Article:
“Saturday Church,” writer-director Damon Cardasis’ first feature, is a tender coming-out story that doubles as an intimate musical. It tells the story of 14-year-old Ulysses (Luka Kain), who finds himself chafing against the gender role he is expected to inhabit, of being a man in the most traditional sense — a role that doesn’t permit trying on his mother’s heels in private. As Ulysses goes to church every Sunday morning, he struggles to find a place where he can fully be himself.
Between Truman Capote’s 1965 work “In Cold Blood” and Netflix’s original “Making a Murderer,” there is something about true crime that has long tantalized the American psyche. Netflix’s latest, the Errol Morris-directed “Wormwood,” counts on this fascination to reel in audiences with its chilling conspiracy before shifting to explore the effects of distrust in American politics.
There is no question, from the first to the last moment of “Molly’s Game,” that this is an Aaron Sorkin film. In addition to writing the film’s screenplay, Sorkin directed it — a first for the famed scribe. Fast-paced, dense dialogue is cut with sharp, equally rapid footage. Fans of “The Social Network” will no doubt recognize the distinct Sorkin-ness threaded throughout the movie.
Muck Rack makes it simple to find people, tweets, or articles that mention any name, keyword, company, hashtag etc. We've compiled this guide to help you make the most of your search.
Selecting a term
Start searching tweets, articles from media outlets, articles mentioned in tweets, journalists'
names, titles and bios with some suggested searches:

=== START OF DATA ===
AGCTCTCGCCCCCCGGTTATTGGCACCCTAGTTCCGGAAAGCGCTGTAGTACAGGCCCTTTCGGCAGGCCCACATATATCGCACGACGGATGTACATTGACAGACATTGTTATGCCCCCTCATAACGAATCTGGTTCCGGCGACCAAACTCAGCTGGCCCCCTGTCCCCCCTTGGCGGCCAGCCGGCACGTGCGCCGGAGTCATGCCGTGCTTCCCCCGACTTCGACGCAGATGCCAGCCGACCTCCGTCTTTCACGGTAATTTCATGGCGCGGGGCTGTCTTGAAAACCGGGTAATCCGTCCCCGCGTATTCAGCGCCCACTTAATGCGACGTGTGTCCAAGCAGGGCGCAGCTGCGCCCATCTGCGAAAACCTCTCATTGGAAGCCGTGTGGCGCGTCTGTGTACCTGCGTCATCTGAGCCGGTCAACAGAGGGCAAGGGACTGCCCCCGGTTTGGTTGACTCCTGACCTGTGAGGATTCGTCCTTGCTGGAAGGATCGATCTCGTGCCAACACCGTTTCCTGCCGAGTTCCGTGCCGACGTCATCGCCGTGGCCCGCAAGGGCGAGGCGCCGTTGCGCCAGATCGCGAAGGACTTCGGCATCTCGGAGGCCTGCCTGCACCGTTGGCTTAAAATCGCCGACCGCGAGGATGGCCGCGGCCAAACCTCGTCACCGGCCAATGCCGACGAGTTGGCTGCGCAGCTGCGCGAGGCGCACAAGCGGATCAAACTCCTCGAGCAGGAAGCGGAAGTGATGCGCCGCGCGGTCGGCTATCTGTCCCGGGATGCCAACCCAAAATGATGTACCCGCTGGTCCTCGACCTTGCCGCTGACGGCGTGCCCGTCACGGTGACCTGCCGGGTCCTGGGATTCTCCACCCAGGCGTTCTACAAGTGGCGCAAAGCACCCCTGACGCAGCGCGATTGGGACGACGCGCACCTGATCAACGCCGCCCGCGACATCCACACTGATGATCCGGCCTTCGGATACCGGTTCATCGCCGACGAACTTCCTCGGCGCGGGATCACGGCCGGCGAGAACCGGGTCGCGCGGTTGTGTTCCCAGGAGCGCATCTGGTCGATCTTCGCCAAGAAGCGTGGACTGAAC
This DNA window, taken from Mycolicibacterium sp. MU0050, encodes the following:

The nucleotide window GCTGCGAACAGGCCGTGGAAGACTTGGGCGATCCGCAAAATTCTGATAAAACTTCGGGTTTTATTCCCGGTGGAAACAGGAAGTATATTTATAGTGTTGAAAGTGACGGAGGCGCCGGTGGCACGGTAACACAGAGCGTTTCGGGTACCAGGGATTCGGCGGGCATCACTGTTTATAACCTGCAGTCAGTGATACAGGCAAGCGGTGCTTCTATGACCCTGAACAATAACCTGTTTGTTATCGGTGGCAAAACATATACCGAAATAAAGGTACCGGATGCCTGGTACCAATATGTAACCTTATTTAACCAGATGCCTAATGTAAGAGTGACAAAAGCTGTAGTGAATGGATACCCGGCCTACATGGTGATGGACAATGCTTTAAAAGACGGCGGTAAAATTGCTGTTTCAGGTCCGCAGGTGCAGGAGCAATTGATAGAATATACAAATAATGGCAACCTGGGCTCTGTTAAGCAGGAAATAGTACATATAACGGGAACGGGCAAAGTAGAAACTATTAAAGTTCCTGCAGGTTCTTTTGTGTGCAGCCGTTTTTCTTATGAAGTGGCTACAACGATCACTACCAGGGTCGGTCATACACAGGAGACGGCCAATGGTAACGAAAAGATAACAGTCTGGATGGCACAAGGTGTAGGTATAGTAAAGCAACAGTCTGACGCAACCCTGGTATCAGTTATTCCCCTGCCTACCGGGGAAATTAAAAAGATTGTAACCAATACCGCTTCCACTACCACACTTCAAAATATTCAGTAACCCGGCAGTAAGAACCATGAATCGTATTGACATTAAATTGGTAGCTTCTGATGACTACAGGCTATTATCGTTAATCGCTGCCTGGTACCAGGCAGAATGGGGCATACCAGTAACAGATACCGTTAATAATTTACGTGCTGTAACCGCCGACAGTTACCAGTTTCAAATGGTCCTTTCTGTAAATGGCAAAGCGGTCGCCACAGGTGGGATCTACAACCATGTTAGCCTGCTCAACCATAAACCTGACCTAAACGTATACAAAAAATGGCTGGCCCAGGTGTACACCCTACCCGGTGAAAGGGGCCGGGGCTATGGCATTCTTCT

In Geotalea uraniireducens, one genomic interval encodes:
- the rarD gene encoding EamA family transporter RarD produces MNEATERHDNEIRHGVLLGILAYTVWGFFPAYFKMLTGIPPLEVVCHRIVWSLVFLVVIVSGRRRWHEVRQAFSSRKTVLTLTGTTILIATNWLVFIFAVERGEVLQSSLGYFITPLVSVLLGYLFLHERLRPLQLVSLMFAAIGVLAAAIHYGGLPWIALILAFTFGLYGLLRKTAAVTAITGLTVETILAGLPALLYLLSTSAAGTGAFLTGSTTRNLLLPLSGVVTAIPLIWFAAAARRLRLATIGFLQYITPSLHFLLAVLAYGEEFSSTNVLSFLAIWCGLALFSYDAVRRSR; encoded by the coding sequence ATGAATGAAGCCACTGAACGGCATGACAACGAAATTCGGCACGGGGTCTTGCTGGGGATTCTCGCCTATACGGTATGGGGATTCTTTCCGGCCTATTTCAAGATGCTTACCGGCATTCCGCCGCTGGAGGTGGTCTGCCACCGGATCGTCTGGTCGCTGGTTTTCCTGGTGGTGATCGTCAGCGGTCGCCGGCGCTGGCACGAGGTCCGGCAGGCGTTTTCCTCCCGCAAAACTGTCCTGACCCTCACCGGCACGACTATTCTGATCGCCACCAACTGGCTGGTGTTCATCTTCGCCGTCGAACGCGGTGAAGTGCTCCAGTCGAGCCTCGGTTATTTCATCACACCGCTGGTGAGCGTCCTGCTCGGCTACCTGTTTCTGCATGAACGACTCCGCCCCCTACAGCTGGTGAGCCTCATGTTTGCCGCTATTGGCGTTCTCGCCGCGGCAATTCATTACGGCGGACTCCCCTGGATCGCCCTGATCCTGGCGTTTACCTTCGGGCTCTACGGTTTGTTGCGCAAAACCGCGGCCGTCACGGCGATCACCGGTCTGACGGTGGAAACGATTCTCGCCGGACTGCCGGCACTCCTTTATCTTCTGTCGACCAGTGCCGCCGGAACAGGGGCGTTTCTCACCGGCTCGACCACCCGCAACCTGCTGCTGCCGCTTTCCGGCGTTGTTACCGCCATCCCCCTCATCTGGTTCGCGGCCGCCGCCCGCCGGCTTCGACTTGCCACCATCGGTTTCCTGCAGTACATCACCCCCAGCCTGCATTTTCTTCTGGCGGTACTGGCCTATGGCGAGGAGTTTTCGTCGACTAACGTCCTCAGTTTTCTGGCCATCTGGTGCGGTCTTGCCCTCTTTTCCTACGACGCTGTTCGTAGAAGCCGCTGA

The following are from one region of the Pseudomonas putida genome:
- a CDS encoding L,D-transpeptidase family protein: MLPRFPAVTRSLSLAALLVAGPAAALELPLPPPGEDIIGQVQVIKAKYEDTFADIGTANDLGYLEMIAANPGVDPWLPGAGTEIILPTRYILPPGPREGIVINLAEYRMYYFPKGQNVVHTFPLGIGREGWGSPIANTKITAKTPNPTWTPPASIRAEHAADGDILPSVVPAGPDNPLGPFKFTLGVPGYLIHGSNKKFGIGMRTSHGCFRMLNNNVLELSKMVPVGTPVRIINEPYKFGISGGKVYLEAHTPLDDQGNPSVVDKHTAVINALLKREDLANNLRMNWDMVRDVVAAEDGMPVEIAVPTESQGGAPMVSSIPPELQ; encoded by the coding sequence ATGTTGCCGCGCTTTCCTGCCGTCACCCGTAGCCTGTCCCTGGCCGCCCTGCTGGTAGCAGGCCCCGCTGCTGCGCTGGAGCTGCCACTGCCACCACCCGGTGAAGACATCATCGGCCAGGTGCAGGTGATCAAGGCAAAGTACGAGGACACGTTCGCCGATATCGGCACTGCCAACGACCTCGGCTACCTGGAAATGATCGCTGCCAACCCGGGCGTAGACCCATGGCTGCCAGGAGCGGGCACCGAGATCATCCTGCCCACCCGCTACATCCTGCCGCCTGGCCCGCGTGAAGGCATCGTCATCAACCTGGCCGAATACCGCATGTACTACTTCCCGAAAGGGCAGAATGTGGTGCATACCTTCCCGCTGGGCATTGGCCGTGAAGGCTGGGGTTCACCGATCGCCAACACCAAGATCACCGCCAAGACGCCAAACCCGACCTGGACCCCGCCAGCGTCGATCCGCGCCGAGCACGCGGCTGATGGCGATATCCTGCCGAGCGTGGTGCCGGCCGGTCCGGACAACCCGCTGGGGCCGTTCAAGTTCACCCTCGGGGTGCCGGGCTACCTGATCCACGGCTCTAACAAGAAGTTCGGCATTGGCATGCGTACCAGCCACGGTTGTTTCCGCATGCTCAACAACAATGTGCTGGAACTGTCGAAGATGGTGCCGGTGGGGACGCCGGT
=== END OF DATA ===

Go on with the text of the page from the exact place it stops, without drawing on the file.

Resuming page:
Companies or Topics (e.g. iPhone, Microsoft)
Phrases (e.g. "cloud computing") — use quotes to keep the terms together
Twitter handles (e.g. @username) — returns those who have mentioned or replied to
Names (e.g. "David Pogue")
Hashtags (e.g. #sxsw, #london2012)
Bio details (e.g. vegan, Olympics, father)
Muck Rack's Advanced Search allows for many boolean operators.
Find results that mention multiple specified terms, use AND or
+. For example, ensure each result contains both Elon Musk and Mark Zuckerberg by
searching Musk AND Zuckerberg or Musk + Zuckerberg.
Use the operators OR or , to broaden your search when you'd like either of
multiple terms to appear in results. (This is the default behavior of our search when no operators
are used). For example, results will contain either cake or cookie by searching cake OR cookie or cake,cookie
Use NOT or - to subtract results from your search. For
example, searching Disney will yield results about the Walt Disney Company as well as Walt Disney
World Resort. To exclude mentions of Disney World, search for Disney -World or Disney
When using one of these operators with a phrase, enclose it in quotation marks. For example, you can
find results about smartphones excluding Apple's iPhone 4S by searching smartphone -"iPhone
Exact case matching or punctuation
If you're searching for a brand name or keyword that relies on specific punctuation marks or capitalization, you can
find results that match your exact query by adding matchcase: before the keyword you're searching for, like matchcase:E*TRADE .
Use parentheses to separate multiple
boolean phrases. For example, to find journalists talking about having fun in Disney World or
Disneyland, search for ("disney world" OR disneyland) AND fun.
An asterisk can be used to search for any variation of a root word truncated by the asterisk. For example, searching for admin* will return results for administrator, administration, administer, administered, etc.
A near operator is an AND operator where you can control the distance between the words. You can vary the distance the near operation uses by adding a forward slash and number (between 0-99) such as strawberries NEAR/10 "whipped cream", which means the strawberries must exist within 10 words of "whipped cream".